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Letters from our readers

Issue: "O Jerusalem," April 10, 2010

A choice, a contract

I feel for those who have suffered due to real estate losses ("Ghost streets," Feb. 27). But they signed a contract that they were responsible for reading. I've owned several homes across the country over the last 20 years and have lost lots of money, as I have in the stock market, all the while accepting that it is my choice how to invest. We must recognize that God is in charge while attempting to be stewards of our resources.
-Bob Ashton; Fairfax, Va.

A man, a place

Thank you to Mindy Belz for an exciting article about Ambassador Joseph of Haiti ("Taking charge," Feb. 27). I have prayed that God would turn this tragedy for the good of the people of Haiti. The fact that He has such a godly man in such a strategic place seems to be a strong indication that He's doing just that.
-Paul Hepler; Grand Rapids, Mich.

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Since the quake Haitians not only need to build cities but to establish a new form of government that has incentives to build a middle class. If they build cities, they should be sustainable without corruption, open sewers, or voodoo and have industry and business incentives. Godspeed the recovery effort!
-Wendell Swartzentruber; Ashland, Ohio

I appreciated "Aftershock" (Feb. 27) but was a bit bothered by the "Traumatic history" timeline. Haiti has been plagued with civil wars, oppressive regimes, and government instability for most of its 200 years of relative freedom, and long before Papa Doc's ascension to power. It has suffered from racial and economic exploitation by the French, British, Spanish, and Americans. I pray that the recent events will help to deliver the Haitian people from many of the political and economic traumas that they have experienced for entirely too long
-Rickey Armstrong; Miami, Fla.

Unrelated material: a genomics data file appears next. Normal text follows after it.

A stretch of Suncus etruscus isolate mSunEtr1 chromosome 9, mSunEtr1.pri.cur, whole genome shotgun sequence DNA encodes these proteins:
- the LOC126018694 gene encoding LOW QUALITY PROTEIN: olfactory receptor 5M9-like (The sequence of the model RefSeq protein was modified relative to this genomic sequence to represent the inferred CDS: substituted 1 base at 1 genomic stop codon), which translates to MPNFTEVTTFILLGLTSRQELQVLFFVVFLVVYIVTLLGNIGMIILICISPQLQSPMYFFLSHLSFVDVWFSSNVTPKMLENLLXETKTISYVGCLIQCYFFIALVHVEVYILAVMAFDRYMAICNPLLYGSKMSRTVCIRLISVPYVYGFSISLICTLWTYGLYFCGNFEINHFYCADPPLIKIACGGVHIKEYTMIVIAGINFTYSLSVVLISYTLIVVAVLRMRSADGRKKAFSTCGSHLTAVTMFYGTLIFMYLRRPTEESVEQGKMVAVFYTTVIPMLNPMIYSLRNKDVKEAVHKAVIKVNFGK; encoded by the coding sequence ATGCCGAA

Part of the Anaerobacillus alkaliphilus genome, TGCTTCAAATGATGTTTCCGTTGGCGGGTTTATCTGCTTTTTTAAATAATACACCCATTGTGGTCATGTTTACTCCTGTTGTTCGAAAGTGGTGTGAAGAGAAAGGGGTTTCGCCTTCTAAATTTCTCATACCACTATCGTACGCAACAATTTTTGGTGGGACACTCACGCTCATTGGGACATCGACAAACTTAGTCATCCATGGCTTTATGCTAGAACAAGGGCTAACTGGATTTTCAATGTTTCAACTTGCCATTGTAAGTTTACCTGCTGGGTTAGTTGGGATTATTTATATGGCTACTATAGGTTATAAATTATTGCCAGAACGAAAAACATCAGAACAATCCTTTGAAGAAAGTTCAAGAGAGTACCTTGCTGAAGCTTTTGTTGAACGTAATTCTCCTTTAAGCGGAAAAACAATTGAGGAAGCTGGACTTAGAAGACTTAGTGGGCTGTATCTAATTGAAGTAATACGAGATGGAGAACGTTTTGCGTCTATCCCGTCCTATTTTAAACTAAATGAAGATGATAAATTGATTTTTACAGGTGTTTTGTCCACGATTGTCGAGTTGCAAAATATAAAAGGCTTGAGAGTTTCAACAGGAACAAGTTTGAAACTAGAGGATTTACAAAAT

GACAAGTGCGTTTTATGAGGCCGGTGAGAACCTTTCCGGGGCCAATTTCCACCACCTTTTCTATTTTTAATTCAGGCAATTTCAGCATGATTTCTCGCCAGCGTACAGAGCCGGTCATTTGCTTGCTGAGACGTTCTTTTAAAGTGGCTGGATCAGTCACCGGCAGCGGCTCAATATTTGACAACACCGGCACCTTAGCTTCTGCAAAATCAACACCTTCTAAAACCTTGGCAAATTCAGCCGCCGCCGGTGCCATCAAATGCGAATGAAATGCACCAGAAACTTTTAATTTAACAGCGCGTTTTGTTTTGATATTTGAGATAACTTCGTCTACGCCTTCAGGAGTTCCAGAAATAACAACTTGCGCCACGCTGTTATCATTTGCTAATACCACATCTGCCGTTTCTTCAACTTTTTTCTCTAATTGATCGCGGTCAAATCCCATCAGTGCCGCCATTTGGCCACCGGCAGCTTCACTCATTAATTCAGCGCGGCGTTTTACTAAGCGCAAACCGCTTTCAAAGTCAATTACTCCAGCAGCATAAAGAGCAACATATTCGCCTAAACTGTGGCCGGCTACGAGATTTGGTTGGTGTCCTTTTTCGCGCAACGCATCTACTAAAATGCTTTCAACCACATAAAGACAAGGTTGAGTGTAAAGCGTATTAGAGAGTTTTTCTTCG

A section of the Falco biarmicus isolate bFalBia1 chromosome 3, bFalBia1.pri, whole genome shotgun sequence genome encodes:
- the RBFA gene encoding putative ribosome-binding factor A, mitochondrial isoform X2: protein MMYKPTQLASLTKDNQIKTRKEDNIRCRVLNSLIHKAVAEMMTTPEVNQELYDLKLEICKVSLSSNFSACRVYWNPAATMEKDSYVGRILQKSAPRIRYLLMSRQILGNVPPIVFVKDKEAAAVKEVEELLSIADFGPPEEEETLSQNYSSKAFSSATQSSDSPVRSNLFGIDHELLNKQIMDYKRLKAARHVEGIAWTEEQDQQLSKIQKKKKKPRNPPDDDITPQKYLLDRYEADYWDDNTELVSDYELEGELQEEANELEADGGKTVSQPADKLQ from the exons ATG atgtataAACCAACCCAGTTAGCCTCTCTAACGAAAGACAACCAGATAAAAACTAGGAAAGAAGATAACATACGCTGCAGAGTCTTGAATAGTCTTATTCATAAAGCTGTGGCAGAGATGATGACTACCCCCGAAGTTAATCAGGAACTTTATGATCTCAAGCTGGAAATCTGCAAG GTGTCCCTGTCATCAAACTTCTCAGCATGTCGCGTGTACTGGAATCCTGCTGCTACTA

We don't create

Andrée Seu wonders whether when we humans speak (in this case, when we bless or curse), "we actually have the power-the awesome, Old Testament style, Genesis 1 style, power" to bring good or evil on people. But we do not bless, give benedictions, or pray because we have the power to create realities with our words. Rather, we have a good and gracious God who condescends to work His will in this world in large measure through the prayers and blessings of His people.
-Jim Blatzheim; Savage, Minn.

So much sense

Janie B. Cheaney's column on historian Howard Zinn was excellent ("The wilderness of Zinn," Feb. 27). She is an extraordinarily gifted thinker and writer. So much good sense, and such delightful, lucid prose!
-John R. Erickson; Perryton, Texas

Christian parallels

I have been following ABC's Lost for years ("Mystery island," Feb. 27). It was refreshing to see an intelligent article from a Christian source that didn't bash the show for its language, violence, and dark tones. Instead, you focused on the Christian symbolism found everywhere in the show.
-Kevin Anderson; Indianapolis, Ind.

Human nature is drawn to biblical parallels in entertainment, from "good versus evil" to the unexpected risen leader to a life given for another. If secular writers use biblical parallels to draw audiences, we must be careful not to Christianize their efforts when they are making no attempt to glorify God.
-Brian Church; Cheyenne, Wyo.

Let 'em ride

Listeners familiar with his music know that Michael Martin Murphey ("Still hangin' round," Feb. 27) is indeed the exception to the line, "Mommas, don't let your babies grow up to be cowboys." He has for years embodied what it means to be a public man of honor. Thank you for an on-the-money tribute.
-Joseph Martin; Hampton, Va.

Review of reviews

Thank you for your movie reviews. Your Christian viewpoints help give me an idea what the movie is like and whether or not I should go see it.
-Jared Thomason, 17; Billings, Mont.

A great blessing

I found "Turning out the lights" (Feb. 27) captivating. I hope Edward Lee Pitts keeps up with the 278th Armored Cavalry Regiment and writes again when the soldiers finish their tour of duty in Iraq. It would be a great blessing to hear that those special people he wrote about made it home again safely.
-Gloria Huber; Sarasota, Fla.

Real life, rearranged

Janie Cheaney's column on Pandora ("Reel beauty," Feb. 13) noted that everything in Avatar was "taken from real life and rearranged, enlarged, and color enhanced," including the pink spiral-shaped plants that collapsed. They were a perfect knock-off of an inhabitant of coral reefs, the Christmas tree worm, or Spirobranchus giganteus. Many a scuba diver has enjoyed sending the creatures back into their protective tubes, just as Jake had done. God's creation is wondrous to behold, on land and in the seas!
-Keith Crownover; Hollidaysburg, Pa.


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